22nd January 2013

Celeriac and truffle mash

By MaitreMarcel

Truffle has become a rather expensive treat as the production of the tubers is dwindling – because there are fewer oak and hazelnut trees and less favourable soil conditions – and the world-wide demand by wealthy gastronomes is rising exponentially.
In the 1925 book of Tante Marie, for traditional family cooking, you can find recipes that call for “several truffles of a good size” to be cooked in wine to accompany poultry. A truffle of 100 grammes (Tuber Mélanosporum at the Lalbenque market) costs 110 euro nowadays so they are not really used any more as a side dish.
But they are just a subterranean mushroom with a subtle smell and an earthly taste.
Instead of using it as a delicate, and expensive, addition to a fine piece of poultry or venison, I like truffle most when it is used in a rather straightforward way in a risotto or an omelette.
In the Grand Véfour restaurant in Paris (chef Guy Martin), I once tasted a “hachis Parmentier” – an oven dish of potatoes and minced meat – with truffle and that was divine.
In the following recipe, I am combining celeriac – the root of celery – potatoes and truffle in a sort of “fruits of the ground” winter dish.

Truffles are in season from December to February and celeriac from October to March. Potatoes are harvested in September to November and then available from storage. I could have used fresh black truffle, but I opted for a cheaper alternative of truffle peelings in a small glass jar.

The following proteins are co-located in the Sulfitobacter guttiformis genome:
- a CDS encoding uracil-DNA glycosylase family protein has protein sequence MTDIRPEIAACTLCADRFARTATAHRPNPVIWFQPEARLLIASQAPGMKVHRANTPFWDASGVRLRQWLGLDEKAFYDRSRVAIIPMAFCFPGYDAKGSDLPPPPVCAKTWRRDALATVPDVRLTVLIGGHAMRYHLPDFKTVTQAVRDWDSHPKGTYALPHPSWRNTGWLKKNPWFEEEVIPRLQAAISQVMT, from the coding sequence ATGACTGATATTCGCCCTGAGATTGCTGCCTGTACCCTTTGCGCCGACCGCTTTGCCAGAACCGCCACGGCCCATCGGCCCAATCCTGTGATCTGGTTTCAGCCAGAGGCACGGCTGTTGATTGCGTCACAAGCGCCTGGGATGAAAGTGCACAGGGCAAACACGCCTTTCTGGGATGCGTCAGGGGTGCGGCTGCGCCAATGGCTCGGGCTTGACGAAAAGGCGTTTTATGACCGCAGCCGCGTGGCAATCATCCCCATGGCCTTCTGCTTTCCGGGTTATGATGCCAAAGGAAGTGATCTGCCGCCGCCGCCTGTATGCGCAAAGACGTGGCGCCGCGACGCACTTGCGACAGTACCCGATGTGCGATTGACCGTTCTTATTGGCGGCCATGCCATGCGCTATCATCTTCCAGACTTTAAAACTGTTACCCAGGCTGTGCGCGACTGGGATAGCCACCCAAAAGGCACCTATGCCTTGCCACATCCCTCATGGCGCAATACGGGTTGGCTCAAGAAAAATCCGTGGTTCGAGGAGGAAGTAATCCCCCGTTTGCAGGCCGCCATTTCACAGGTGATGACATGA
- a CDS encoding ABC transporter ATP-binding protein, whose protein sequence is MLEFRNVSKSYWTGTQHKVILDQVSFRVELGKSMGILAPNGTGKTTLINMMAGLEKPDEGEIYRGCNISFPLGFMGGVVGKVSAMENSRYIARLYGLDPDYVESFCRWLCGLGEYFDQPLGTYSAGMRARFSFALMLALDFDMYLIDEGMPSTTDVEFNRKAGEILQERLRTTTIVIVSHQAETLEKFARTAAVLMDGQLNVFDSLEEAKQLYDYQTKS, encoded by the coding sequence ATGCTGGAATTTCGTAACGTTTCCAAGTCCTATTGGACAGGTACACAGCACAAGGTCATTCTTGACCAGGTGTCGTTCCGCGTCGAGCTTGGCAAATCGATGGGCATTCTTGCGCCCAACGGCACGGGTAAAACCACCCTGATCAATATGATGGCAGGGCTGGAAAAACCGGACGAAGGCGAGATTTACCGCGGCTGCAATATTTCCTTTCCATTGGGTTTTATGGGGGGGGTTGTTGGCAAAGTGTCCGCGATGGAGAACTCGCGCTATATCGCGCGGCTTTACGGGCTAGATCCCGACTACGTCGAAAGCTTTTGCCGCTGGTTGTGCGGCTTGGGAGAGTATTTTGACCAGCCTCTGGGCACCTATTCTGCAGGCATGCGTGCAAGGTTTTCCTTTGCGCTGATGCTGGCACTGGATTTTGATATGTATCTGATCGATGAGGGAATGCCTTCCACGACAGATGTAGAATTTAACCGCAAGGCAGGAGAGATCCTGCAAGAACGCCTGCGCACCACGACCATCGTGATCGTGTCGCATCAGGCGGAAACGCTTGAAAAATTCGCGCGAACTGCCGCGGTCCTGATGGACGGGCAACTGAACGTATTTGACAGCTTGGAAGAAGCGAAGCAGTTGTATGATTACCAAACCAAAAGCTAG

Celeriac is little-known as a root vegetable but it has a delicate taste and is full of vitamins, minerals and fibres. It can be used raw or cooked. Some people are allergic to celery.


  • One celeriac (I had 1.3 kilo)
  • 400 grammes of potatoes
  • 12.5 grammes of truffle peelings
  • One litre of stock (beef, chicken or vegetable)
  • One table spoon of cream
  • Lemon juice


  1. Peel the celery root, then cut into cubes.
  2. Cook for 30 minutes in a pan filled with the stock and water. Add some lemon juice to keep the celery from turning dark.
  3. Peel the potatoes and cut in parts, add to the celery for 20 minutes.
  4. Take the celery and potatoes from the pan. Keep the cooking liquid.
  5. Mash the potato and celery, add cream and any cooking liquid to obtain a smooth, but not runny, mash.
  6. Incorporate the truffle peelings.